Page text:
Supreme Court Grants Cert in Admiralty/Choice-of-Law Clause Case

Earlier today, the Supreme Court granted cert in Great Lakes Insurance SE v. Raiders Retreat Realty Co. LLC. The question presented is whether, under federal admiralty law, a choice-of-law clause in a maritime contract can be rendered unenforceable if enforcement is contrary to the “strong public policy” of the state whose law is displaced. The case is significant not just for admiralty law but for the enforcement of choice-of-law clauses more broadly.

It has been a long time since the Supreme Court addressed the question of whether a choice-of-law clause should be enforced.  In 1825, the Court famously stated in Wayman v. Southard that “universal law [recognizes] the principle that, in every forum, a contract is governed by the law with a view to which it was made.” In the intervening two centuries, however, the Court has rarely had occasion to engage with these clauses. Particularly after the Court’s decision in Klaxon Co. v. Stentor Electric Manufacturing Co. (1941), where it held that choice-of-law rules were substantive for Erie purposes and hence governed by state law, the question of whether a choice-of-law clause was enforceable was largely insulated from the Court’s review.

The Court has, by comparison, repeatedly addressed the question of whether forum selection clauses should be given effect. In 1972, it held in The Bremen v. Zapata Off-Shore Co. that forum selection clauses were presumptively enforceable as a matter of federal admiralty law. In 1991, it held in Carnival Cruise Lines, Inc. v. Shute that this presumption applied even when the forum selection clause was written into a consumer contract of adhesion. In 1988, it held in Stewart Organization, Inc. v. Ricoh Corp. that the enforceability of forum selection clauses in federal court was governed by federal law rather than state law. And in 2013, it held in Atlantic Marine Constr. Co. v. U.S. District Court that a forum selection clause selecting a federal court should be enforced via a motion to transfer under 28 U.S.C. § 1404(a) but that a clause selecting a state or foreign court should be enforced via a motion to dismiss on the basis of forum non conveniens.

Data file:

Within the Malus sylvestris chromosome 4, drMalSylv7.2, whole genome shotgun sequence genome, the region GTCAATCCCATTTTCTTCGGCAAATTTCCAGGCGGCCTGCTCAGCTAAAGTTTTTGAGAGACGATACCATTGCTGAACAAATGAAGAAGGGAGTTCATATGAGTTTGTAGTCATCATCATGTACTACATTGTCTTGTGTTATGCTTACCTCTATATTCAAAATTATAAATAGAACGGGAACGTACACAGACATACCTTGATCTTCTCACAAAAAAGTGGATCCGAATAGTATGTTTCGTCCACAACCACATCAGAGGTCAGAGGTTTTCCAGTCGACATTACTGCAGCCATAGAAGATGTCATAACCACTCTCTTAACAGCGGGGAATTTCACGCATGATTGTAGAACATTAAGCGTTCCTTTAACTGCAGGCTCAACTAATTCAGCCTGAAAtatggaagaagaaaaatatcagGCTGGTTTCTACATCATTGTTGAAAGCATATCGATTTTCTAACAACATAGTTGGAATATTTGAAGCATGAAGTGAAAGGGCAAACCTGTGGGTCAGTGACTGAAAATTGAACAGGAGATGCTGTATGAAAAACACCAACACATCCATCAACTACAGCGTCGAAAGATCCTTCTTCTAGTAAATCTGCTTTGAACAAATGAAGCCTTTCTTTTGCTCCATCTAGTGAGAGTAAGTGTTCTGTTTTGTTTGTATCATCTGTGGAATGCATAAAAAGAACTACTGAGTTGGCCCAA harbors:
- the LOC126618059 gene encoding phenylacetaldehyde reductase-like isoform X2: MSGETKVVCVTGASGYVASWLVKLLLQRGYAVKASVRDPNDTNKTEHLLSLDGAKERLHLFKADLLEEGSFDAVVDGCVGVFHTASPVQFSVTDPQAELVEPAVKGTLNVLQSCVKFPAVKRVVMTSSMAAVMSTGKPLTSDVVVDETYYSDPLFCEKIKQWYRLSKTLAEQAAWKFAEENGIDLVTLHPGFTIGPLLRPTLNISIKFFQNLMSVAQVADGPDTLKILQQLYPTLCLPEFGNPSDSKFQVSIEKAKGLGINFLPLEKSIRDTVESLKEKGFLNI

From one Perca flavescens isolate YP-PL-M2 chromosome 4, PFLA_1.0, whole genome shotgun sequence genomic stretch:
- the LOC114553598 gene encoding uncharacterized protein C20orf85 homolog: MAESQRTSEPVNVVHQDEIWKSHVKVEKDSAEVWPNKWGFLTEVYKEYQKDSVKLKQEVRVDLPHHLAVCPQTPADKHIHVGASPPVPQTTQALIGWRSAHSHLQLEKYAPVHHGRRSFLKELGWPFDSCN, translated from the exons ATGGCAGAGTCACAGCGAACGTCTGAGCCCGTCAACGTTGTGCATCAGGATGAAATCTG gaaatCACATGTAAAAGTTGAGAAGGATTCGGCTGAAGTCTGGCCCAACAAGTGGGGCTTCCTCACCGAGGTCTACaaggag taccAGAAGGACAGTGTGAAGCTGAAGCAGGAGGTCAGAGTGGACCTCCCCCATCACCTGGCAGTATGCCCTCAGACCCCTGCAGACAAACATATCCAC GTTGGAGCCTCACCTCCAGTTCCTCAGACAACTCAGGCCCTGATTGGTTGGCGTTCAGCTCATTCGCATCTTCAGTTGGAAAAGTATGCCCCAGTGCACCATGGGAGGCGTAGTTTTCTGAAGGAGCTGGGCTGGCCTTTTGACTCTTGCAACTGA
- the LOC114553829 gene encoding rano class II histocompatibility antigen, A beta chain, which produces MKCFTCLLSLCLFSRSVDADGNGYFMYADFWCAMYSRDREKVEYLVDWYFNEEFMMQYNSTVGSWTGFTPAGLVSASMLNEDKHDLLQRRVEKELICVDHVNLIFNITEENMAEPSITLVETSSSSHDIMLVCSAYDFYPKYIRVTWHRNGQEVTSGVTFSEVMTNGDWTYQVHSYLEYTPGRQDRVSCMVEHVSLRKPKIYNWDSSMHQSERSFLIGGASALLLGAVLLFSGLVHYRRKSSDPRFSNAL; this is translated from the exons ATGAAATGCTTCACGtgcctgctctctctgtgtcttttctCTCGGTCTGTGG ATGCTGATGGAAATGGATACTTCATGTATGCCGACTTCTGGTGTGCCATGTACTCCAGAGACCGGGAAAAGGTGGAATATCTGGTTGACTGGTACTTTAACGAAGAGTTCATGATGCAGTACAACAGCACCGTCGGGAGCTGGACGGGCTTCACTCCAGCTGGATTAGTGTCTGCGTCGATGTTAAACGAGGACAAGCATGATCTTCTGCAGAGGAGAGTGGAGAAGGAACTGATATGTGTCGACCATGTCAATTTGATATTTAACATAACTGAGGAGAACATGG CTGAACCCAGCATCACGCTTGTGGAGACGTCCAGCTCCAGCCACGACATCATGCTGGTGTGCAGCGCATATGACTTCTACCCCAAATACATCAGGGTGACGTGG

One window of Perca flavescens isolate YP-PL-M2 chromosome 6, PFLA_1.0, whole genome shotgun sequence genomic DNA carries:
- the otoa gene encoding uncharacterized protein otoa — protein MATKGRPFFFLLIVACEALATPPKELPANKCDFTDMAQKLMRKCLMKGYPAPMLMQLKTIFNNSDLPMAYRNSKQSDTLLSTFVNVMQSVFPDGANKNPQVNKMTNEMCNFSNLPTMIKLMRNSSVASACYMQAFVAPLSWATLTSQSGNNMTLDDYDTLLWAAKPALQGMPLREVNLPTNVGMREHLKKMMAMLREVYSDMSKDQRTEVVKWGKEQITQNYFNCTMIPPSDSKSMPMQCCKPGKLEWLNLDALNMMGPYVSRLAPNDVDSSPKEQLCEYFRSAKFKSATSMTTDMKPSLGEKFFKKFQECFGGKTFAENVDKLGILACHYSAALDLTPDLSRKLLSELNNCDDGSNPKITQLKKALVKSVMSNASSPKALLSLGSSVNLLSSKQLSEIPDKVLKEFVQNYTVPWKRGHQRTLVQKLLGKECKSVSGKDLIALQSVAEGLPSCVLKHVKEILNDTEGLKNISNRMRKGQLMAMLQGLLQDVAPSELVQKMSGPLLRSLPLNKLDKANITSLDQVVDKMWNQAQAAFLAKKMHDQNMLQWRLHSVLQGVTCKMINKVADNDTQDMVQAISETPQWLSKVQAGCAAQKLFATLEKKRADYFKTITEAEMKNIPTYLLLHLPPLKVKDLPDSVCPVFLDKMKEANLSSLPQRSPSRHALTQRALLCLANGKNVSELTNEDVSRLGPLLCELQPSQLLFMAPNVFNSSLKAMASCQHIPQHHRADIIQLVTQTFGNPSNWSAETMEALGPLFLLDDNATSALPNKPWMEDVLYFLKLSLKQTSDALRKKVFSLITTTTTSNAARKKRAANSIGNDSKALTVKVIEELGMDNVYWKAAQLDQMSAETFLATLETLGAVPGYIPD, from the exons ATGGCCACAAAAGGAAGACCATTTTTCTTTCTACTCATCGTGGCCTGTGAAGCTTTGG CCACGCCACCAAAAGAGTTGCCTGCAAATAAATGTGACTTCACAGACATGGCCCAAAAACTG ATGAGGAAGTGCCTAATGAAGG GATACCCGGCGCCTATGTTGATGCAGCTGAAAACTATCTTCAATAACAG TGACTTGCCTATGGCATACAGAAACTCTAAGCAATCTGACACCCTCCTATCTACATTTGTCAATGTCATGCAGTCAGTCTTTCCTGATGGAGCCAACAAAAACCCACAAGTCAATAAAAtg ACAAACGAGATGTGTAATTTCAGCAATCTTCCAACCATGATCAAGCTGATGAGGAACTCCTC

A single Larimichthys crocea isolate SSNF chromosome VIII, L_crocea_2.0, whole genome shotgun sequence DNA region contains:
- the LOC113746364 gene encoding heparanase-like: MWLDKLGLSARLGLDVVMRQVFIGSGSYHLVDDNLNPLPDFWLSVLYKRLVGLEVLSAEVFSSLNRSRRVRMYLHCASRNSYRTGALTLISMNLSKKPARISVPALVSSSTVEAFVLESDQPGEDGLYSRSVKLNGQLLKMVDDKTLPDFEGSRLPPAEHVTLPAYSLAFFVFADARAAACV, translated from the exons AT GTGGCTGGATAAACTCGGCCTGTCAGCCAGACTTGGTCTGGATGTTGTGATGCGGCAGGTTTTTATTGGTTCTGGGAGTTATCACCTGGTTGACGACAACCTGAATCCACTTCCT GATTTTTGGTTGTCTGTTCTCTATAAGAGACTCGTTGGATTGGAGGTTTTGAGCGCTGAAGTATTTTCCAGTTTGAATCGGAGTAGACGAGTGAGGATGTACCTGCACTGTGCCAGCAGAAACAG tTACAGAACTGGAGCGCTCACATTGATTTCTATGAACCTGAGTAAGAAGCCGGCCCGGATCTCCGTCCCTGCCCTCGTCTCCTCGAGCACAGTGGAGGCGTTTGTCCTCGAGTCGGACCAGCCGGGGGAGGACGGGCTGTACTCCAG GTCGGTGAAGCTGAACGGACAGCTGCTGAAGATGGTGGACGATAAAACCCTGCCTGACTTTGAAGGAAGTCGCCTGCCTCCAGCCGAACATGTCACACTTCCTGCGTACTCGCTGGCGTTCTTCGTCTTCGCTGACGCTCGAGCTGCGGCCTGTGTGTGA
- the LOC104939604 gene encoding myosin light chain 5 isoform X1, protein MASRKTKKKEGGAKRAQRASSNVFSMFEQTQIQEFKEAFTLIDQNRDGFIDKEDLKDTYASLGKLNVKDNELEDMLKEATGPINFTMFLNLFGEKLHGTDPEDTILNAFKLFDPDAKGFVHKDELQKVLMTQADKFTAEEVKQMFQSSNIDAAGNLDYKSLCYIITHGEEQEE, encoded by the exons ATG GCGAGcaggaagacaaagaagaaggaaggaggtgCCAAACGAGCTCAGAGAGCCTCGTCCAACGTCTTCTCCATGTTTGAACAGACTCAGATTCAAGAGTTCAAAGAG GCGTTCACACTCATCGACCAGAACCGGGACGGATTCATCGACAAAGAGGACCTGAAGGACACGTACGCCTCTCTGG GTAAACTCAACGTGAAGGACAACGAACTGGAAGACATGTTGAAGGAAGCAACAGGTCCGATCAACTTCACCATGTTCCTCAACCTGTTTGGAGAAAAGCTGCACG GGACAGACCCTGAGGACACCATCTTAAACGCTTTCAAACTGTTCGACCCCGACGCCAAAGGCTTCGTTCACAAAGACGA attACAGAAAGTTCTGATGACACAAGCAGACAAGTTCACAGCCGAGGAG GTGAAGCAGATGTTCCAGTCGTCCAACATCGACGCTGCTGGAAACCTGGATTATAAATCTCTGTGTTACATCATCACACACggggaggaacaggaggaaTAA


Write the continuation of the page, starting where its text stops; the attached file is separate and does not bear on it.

In the decision on appeal, the Third Circuit relied on the line of Supreme Court cases relating to forum selection clauses to fashion a test for determining whether a choice-of-law clause in a maritime contact is enforceable. This is not the only possible approach.  Other federal courts of appeal have looked instead to Section 187 of the Restatement (Second) of Conflict of Laws, which articulates a test for enforceability that is specifically keyed to choice-of-law clauses. If the Supreme Court were to incorporate Section 187 into federal admiralty law, the decision would generate only a few ripples. If the Court were to craft a new test for enforcing choice-of-law clauses in maritime contracts, by contrast, then the decision could be highly consequential. Many state courts adopted the test for forum selection clause enforceability laid down in Carnival Cruise as a matter of state law even though it was not binding on them outside the admiralty context. The same phenomenon could manifest if the Court were to fashion a new test for enforcing choice-of-law clauses in Great Lakes.